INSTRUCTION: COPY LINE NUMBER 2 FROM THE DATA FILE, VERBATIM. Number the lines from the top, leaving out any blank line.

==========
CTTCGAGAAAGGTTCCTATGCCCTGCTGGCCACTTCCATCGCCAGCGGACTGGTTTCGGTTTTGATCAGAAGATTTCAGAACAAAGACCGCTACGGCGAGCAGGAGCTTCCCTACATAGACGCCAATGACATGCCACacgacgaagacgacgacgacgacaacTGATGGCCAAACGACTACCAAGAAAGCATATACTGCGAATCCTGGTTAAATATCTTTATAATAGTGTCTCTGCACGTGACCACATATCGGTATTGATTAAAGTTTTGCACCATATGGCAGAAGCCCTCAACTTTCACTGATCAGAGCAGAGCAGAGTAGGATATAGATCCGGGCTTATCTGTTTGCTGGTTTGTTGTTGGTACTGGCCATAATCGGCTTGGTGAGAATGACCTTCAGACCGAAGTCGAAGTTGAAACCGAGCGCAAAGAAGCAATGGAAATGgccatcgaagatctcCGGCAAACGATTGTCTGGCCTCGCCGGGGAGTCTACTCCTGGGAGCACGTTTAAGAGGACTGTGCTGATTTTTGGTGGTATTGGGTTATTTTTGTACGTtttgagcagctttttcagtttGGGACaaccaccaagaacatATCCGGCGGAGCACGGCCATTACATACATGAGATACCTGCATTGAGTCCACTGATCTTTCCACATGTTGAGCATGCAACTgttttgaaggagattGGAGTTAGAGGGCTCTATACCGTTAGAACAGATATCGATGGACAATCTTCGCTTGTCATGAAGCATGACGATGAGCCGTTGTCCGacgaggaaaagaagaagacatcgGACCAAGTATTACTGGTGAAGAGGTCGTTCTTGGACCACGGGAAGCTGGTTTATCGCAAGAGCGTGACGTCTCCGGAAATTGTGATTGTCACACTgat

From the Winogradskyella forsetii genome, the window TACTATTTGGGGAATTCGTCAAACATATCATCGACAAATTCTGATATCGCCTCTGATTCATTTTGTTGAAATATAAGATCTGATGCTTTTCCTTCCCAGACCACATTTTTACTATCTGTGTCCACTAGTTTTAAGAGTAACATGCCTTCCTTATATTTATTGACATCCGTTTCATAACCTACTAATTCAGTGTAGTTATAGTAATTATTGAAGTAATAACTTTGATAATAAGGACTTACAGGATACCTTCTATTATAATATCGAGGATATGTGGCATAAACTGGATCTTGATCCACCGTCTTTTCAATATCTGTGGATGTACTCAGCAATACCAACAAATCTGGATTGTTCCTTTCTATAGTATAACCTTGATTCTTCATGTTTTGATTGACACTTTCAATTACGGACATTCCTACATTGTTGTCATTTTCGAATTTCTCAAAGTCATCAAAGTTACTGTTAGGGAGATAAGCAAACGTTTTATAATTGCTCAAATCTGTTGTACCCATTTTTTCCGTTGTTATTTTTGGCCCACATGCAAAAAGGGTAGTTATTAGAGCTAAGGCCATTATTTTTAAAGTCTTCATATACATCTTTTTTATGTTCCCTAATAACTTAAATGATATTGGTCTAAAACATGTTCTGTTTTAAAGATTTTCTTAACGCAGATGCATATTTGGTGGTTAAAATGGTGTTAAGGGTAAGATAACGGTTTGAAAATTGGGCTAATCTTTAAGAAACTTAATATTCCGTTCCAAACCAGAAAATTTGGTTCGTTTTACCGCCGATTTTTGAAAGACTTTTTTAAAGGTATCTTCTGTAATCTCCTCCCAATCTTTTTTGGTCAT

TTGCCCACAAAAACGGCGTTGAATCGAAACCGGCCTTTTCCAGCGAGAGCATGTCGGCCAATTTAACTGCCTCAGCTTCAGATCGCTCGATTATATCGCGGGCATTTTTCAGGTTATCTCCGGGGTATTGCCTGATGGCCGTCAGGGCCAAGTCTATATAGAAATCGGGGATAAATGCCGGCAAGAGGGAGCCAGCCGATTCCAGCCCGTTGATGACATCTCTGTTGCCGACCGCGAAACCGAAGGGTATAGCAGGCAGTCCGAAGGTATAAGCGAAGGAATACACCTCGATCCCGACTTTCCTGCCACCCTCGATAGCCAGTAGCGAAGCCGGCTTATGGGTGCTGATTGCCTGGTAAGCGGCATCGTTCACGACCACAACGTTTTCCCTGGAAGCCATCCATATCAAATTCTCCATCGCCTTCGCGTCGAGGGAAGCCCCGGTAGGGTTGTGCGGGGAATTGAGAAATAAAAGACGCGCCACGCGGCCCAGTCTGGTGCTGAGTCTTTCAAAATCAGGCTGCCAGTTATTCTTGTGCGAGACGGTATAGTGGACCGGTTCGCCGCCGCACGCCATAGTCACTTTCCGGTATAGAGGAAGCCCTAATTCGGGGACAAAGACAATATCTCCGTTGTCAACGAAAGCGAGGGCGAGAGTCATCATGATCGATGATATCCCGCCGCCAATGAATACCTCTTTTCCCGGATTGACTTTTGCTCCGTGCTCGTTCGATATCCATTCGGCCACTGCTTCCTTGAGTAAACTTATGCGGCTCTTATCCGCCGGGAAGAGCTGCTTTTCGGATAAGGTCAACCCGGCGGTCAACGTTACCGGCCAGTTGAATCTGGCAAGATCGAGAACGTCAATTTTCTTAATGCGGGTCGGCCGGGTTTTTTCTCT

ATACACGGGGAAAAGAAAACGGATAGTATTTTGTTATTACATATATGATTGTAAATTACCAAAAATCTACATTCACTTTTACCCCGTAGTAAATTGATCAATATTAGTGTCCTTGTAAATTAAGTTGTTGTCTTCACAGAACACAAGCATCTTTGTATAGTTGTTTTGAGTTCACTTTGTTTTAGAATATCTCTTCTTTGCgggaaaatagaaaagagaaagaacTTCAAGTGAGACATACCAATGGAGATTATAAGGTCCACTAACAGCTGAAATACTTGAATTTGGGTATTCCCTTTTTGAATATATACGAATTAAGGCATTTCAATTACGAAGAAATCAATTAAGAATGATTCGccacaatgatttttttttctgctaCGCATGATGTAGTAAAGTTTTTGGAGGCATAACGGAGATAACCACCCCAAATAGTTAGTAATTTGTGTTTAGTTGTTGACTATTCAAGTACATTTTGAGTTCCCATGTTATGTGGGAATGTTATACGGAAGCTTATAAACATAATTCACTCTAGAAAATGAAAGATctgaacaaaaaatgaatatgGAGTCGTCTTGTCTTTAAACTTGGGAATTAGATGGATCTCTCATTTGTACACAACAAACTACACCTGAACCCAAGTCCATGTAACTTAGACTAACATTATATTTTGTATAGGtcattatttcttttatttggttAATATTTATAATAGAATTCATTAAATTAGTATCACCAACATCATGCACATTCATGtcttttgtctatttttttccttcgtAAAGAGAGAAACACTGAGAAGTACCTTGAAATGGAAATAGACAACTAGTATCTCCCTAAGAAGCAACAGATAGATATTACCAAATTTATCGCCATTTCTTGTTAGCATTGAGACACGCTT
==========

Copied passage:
From the Winogradskyella forsetii genome, the window TACTATTTGGGGAATTCGTCAAACATATCATCGACAAATTCTGATATCGCCTCTGATTCATTTTGTTGAAATATAAGATCTGATGCTTTTCCTTCCCAGACCACATTTTTACTATCTGTGTCCACTAGTTTTAAGAGTAACATGCCTTCCTTATATTTATTGACATCCGTTTCATAACCTACTAATTCAGTGTAGTTATAGTAATTATTGAAGTAATAACTTTGATAATAAGGACTTACAGGATACCTTCTATTATAATATCGAGGATATGTGGCATAAACTGGATCTTGATCCACCGTCTTTTCAATATCTGTGGATGTACTCAGCAATACCAACAAATCTGGATTGTTCCTTTCTATAGTATAACCTTGATTCTTCATGTTTTGATTGACACTTTCAATTACGGACATTCCTACATTGTTGTCATTTTCGAATTTCTCAAAGTCATCAAAGTTACTGTTAGGGAGATAAGCAAACGTTTTATAATTGCTCAAATCTGTTGTACCCATTTTTTCCGTTGTTATTTTTGGCCCACATGCAAAAAGGGTAGTTATTAGAGCTAAGGCCATTATTTTTAAAGTCTTCATATACATCTTTTTTATGTTCCCTAATAACTTAAATGATATTGGTCTAAAACATGTTCTGTTTTAAAGATTTTCTTAACGCAGATGCATATTTGGTGGTTAAAATGGTGTTAAGGGTAAGATAACGGTTTGAAAATTGGGCTAATCTTTAAGAAACTTAATATTCCGTTCCAAACCAGAAAATTTGGTTCGTTTTACCGCCGATTTTTGAAAGACTTTTTTAAAGGTATCTTCTGTAATCTCCTCCCAATCTTTTTTGGTCAT